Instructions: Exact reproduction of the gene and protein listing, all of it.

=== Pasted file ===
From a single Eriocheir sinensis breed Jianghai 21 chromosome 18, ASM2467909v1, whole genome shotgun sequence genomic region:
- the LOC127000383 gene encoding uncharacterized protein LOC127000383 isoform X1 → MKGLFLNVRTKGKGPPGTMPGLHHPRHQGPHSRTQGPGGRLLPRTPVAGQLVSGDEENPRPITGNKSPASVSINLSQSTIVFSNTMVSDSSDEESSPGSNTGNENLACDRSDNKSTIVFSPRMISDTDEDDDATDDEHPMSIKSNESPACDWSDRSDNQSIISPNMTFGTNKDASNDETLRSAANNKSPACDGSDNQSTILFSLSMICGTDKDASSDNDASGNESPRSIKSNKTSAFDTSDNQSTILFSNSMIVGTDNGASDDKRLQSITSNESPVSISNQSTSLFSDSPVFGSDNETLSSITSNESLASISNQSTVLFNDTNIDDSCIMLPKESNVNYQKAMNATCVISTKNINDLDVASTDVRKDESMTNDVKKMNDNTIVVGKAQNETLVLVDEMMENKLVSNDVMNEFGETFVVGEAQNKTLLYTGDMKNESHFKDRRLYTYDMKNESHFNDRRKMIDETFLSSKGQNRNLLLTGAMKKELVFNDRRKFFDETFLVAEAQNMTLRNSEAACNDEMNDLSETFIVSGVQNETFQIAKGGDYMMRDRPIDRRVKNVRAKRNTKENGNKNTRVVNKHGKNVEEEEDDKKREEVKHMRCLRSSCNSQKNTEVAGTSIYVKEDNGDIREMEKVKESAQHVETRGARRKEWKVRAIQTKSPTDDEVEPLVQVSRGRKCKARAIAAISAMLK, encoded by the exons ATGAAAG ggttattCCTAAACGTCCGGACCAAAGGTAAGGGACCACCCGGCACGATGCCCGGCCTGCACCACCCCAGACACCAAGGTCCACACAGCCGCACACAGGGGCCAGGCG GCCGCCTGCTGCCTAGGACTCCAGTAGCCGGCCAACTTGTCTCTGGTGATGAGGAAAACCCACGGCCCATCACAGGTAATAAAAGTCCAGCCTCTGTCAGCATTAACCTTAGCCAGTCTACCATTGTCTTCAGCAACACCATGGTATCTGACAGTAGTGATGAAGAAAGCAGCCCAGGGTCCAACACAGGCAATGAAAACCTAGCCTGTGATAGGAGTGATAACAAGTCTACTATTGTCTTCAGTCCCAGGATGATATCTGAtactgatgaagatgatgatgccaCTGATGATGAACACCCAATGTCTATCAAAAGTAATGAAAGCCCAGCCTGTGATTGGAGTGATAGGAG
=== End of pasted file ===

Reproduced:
From a single Eriocheir sinensis breed Jianghai 21 chromosome 18, ASM2467909v1, whole genome shotgun sequence genomic region:
- the LOC127000383 gene encoding uncharacterized protein LOC127000383 isoform X1 → MKGLFLNVRTKGKGPPGTMPGLHHPRHQGPHSRTQGPGGRLLPRTPVAGQLVSGDEENPRPITGNKSPASVSINLSQSTIVFSNTMVSDSSDEESSPGSNTGNENLACDRSDNKSTIVFSPRMISDTDEDDDATDDEHPMSIKSNESPACDWSDRSDNQSIISPNMTFGTNKDASNDETLRSAANNKSPACDGSDNQSTILFSLSMICGTDKDASSDNDASGNESPRSIKSNKTSAFDTSDNQSTILFSNSMIVGTDNGASDDKRLQSITSNESPVSISNQSTSLFSDSPVFGSDNETLSSITSNESLASISNQSTVLFNDTNIDDSCIMLPKESNVNYQKAMNATCVISTKNINDLDVASTDVRKDESMTNDVKKMNDNTIVVGKAQNETLVLVDEMMENKLVSNDVMNEFGETFVVGEAQNKTLLYTGDMKNESHFKDRRLYTYDMKNESHFNDRRKMIDETFLSSKGQNRNLLLTGAMKKELVFNDRRKFFDETFLVAEAQNMTLRNSEAACNDEMNDLSETFIVSGVQNETFQIAKGGDYMMRDRPIDRRVKNVRAKRNTKENGNKNTRVVNKHGKNVEEEEDDKKREEVKHMRCLRSSCNSQKNTEVAGTSIYVKEDNGDIREMEKVKESAQHVETRGARRKEWKVRAIQTKSPTDDEVEPLVQVSRGRKCKARAIAAISAMLK, encoded by the exons ATGAAAG ggttattCCTAAACGTCCGGACCAAAGGTAAGGGACCACCCGGCACGATGCCCGGCCTGCACCACCCCAGACACCAAGGTCCACACAGCCGCACACAGGGGCCAGGCG GCCGCCTGCTGCCTAGGACTCCAGTAGCCGGCCAACTTGTCTCTGGTGATGAGGAAAACCCACGGCCCATCACAGGTAATAAAAGTCCAGCCTCTGTCAGCATTAACCTTAGCCAGTCTACCATTGTCTTCAGCAACACCATGGTATCTGACAGTAGTGATGAAGAAAGCAGCCCAGGGTCCAACACAGGCAATGAAAACCTAGCCTGTGATAGGAGTGATAACAAGTCTACTATTGTCTTCAGTCCCAGGATGATATCTGAtactgatgaagatgatgatgccaCTGATGATGAACACCCAATGTCTATCAAAAGTAATGAAAGCCCAGCCTGTGATTGGAGTGATAGGAG